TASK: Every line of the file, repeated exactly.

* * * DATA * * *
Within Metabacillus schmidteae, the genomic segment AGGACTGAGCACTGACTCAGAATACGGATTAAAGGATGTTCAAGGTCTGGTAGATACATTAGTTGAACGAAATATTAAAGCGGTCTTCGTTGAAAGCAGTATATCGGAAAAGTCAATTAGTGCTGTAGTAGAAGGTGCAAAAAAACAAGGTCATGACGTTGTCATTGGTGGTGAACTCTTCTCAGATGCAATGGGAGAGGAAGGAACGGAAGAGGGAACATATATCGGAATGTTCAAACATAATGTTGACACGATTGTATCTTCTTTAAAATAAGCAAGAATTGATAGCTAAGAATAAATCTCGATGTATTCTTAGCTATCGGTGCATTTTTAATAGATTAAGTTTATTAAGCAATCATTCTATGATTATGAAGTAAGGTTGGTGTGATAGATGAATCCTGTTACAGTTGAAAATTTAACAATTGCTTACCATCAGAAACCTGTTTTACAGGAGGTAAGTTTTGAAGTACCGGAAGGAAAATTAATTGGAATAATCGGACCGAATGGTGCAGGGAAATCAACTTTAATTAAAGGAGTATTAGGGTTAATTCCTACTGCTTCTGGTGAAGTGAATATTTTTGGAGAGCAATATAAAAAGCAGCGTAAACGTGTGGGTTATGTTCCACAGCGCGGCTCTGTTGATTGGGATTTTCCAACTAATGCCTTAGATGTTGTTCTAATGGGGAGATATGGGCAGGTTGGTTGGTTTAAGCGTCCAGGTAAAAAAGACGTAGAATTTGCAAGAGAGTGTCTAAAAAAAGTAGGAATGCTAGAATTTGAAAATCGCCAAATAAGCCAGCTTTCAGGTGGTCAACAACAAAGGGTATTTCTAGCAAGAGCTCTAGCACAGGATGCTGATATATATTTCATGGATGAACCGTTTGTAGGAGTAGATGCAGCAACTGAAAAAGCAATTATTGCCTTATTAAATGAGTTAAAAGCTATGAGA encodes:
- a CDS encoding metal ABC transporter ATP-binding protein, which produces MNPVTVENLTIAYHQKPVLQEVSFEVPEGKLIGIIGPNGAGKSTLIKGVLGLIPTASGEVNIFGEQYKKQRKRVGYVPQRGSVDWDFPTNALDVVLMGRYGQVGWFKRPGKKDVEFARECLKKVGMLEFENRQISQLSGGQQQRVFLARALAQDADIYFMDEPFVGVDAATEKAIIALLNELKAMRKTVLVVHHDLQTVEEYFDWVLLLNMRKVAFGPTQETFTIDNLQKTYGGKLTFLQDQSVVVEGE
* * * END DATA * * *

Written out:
Within Metabacillus schmidteae, the genomic segment AGGACTGAGCACTGACTCAGAATACGGATTAAAGGATGTTCAAGGTCTGGTAGATACATTAGTTGAACGAAATATTAAAGCGGTCTTCGTTGAAAGCAGTATATCGGAAAAGTCAATTAGTGCTGTAGTAGAAGGTGCAAAAAAACAAGGTCATGACGTTGTCATTGGTGGTGAACTCTTCTCAGATGCAATGGGAGAGGAAGGAACGGAAGAGGGAACATATATCGGAATGTTCAAACATAATGTTGACACGATTGTATCTTCTTTAAAATAAGCAAGAATTGATAGCTAAGAATAAATCTCGATGTATTCTTAGCTATCGGTGCATTTTTAATAGATTAAGTTTATTAAGCAATCATTCTATGATTATGAAGTAAGGTTGGTGTGATAGATGAATCCTGTTACAGTTGAAAATTTAACAATTGCTTACCATCAGAAACCTGTTTTACAGGAGGTAAGTTTTGAAGTACCGGAAGGAAAATTAATTGGAATAATCGGACCGAATGGTGCAGGGAAATCAACTTTAATTAAAGGAGTATTAGGGTTAATTCCTACTGCTTCTGGTGAAGTGAATATTTTTGGAGAGCAATATAAAAAGCAGCGTAAACGTGTGGGTTATGTTCCACAGCGCGGCTCTGTTGATTGGGATTTTCCAACTAATGCCTTAGATGTTGTTCTAATGGGGAGATATGGGCAGGTTGGTTGGTTTAAGCGTCCAGGTAAAAAAGACGTAGAATTTGCAAGAGAGTGTCTAAAAAAAGTAGGAATGCTAGAATTTGAAAATCGCCAAATAAGCCAGCTTTCAGGTGGTCAACAACAAAGGGTATTTCTAGCAAGAGCTCTAGCACAGGATGCTGATATATATTTCATGGATGAACCGTTTGTAGGAGTAGATGCAGCAACTGAAAAAGCAATTATTGCCTTATTAAATGAGTTAAAAGCTATGAGA encodes:
- a CDS encoding metal ABC transporter ATP-binding protein, which produces MNPVTVENLTIAYHQKPVLQEVSFEVPEGKLIGIIGPNGAGKSTLIKGVLGLIPTASGEVNIFGEQYKKQRKRVGYVPQRGSVDWDFPTNALDVVLMGRYGQVGWFKRPGKKDVEFARECLKKVGMLEFENRQISQLSGGQQQRVFLARALAQDADIYFMDEPFVGVDAATEKAIIALLNELKAMRKTVLVVHHDLQTVEEYFDWVLLLNMRKVAFGPTQETFTIDNLQKTYGGKLTFLQDQSVVVEGE